Respondents to the survey were asked for additional guidance to form soft wheat quality targets. The most common written specifications were requests for additional baking product tests including sugar-snap cookies, pancakes, various cake styles, and crackers. The most common suggestions for additional information concerned Fusarium/DON levels and flour color. Flour brightness and yellowness has a strong genetic component but also is influenced by extraction rate and protein concentration. Although it was not part of the survey, we have data available from the Overseas Varietal Analysis for flour color. Proposed values are included in the draft targets.
Draft Targets: Based on the results of the survey, we are proposing draft quality targets for soft wheat (See the Table 1). The numbers reflect the values measured at the SWQL on the Miag mill for soft wheat in the eastern US. Some of the numbers have been changed in the direction of values supported by strong consistent opinions in the survey. In addition to the draft targets, we are including comments to add context to the targets. That is, which values are consistently desirable and which have significant variation among customers? When preferences are strong which direction should the quality of new wheat cultivars move in order to improve the overall quality of the crop? It is our hope that breeders will use targets to select future varieties and industry will plan future research based on the importance assigned to specific traits. We intend that these targets should be critiqued and improved over the next several years. Please send your comments and recommendations to the Soft Wheat Quality Laboratory for inclusion into the next round of draft targets.
Survey: The AACC Cincinnati Section and the Soft Wheat Quality Laboratory surveyed the annual section meeting at Wooster Ohio, on March 8th 2010. Approximately 90 people from the domestic milling and baking industry, wheat breeders, and a US Wheat Associates Soft Red Winter Wheat Trade Team were in attendance at the meeting. Prior to completion of the survey instrument, a facilitated discussion reviewed uses of soft wheat, specific quality measurements, and terminology related to soft wheat. Product uses were divided into those requiring 1) weak gluten or small protein concentration and 2) strong gluten or large protein concentration. Participants were then asked to rate the importance of each quality test. Participants had three choices: 1) important, 2) not important, and 3) don’t know. The questions were repeated for weak gluten applications and strong gluten applications. Participants were presented with the specific values measured at the SWQL for the two classes of flour (small or large protein concentration). Participants were asked for their preference for each quality trait. Based on the current measured value in the survey, does the participant prefer larger values for a quality trait? Participants were given three choices for preference on each quality trait: a greater value is preferred, a smaller value is preferred, and the current value is OK)? Facilitators described each quality test during the session and answered about the survey. Translators were available for the international trade team. Participants in the survey worked together as teams in some cases based on site of employment and in many cases prepared only one response per business. A total of 26 surveys were collected at the end of the session.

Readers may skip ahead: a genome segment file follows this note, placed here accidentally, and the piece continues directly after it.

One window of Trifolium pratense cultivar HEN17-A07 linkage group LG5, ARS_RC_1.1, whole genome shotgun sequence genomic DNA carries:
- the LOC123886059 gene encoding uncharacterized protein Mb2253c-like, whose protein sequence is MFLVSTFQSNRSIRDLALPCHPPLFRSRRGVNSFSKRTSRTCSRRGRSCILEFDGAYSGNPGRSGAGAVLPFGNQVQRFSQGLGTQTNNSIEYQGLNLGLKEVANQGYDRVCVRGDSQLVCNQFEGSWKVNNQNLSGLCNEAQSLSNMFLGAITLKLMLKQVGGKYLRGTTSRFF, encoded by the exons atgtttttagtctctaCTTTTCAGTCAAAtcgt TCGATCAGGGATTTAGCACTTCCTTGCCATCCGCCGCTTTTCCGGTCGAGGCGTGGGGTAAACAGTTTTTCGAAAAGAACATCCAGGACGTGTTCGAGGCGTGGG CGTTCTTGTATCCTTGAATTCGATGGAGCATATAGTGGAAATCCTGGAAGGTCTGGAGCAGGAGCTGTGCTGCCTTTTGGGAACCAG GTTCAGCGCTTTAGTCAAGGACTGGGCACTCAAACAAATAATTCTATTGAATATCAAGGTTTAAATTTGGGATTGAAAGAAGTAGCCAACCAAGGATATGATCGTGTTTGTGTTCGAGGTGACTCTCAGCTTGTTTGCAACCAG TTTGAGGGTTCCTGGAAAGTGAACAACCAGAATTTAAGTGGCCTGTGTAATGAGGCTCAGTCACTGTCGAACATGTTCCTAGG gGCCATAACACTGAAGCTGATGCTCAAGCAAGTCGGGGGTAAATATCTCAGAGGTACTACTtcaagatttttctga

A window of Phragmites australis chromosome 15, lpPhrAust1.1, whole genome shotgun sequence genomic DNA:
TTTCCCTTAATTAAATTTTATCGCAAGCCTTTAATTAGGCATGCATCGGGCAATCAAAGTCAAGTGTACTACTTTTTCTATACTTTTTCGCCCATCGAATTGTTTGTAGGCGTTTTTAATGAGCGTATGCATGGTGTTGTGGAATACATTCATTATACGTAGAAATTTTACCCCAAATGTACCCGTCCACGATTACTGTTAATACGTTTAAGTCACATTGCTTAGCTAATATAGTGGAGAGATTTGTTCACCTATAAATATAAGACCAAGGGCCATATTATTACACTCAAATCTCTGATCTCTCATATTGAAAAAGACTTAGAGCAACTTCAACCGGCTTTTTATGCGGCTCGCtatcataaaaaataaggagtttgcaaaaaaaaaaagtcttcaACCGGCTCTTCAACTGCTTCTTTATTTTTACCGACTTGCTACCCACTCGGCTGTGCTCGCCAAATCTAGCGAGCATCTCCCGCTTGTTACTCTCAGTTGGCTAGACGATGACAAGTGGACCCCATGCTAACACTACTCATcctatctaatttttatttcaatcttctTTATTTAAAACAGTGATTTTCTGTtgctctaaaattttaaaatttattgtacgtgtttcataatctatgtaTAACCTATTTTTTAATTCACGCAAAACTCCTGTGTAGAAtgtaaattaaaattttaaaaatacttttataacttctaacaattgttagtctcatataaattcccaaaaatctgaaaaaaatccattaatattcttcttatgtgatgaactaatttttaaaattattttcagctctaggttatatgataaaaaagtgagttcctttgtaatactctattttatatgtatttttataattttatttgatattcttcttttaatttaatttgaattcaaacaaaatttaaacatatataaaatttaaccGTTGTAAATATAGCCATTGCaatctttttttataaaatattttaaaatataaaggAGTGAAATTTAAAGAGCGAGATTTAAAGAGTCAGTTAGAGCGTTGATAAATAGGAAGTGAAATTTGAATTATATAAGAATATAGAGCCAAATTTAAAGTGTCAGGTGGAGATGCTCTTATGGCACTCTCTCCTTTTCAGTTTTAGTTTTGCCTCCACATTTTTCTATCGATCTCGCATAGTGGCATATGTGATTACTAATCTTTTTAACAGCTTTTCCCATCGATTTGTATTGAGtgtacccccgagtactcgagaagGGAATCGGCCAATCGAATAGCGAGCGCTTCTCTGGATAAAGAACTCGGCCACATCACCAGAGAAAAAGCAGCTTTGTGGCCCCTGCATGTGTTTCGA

Interpretation of Surveys: For importance of quality measures, we assumed that if a quality measure was important to a customer, they would have an opinion about the measure. Therefore uncompleted questions and 'don't know' answers were counted the same as 'not important' for the purposes of summary statistics. Surveys were summarized by averaging each question across the 26 surveys, where the answer important was scored as '1' and unimportant (or blank/don’t know) was scored as '0'. The summary statistic is therefore a percent of respondents who perceived a specific quality trait as important. For preference surveys, we assigned numerical values to the survey answers. Greater values were scored as '+1'. A preference for a smaller value for the quality trait was scored as '-1'. If the answer was blank or 'OK' we scored the answer as '0'. We assumed that if a trait were important to the participant they would know the values and have a specific opinion or preference about the quality trait. Therefore we scored blanks as the quality trait being 'OK' because the value was not important to the customer and likely any value would be satisfactory.
Preparation of the Quality Values used in the Survey: The Soft Wheat Quality Laboratory has milled over 200 samples of grain for commercial evaluation over the past 11 years. These samples were milled on a 10 flour stream, Miag Mill and submitted to overseas and domestic millers for their evaluation. We will use the information on these samples to develop a guide on future quality work.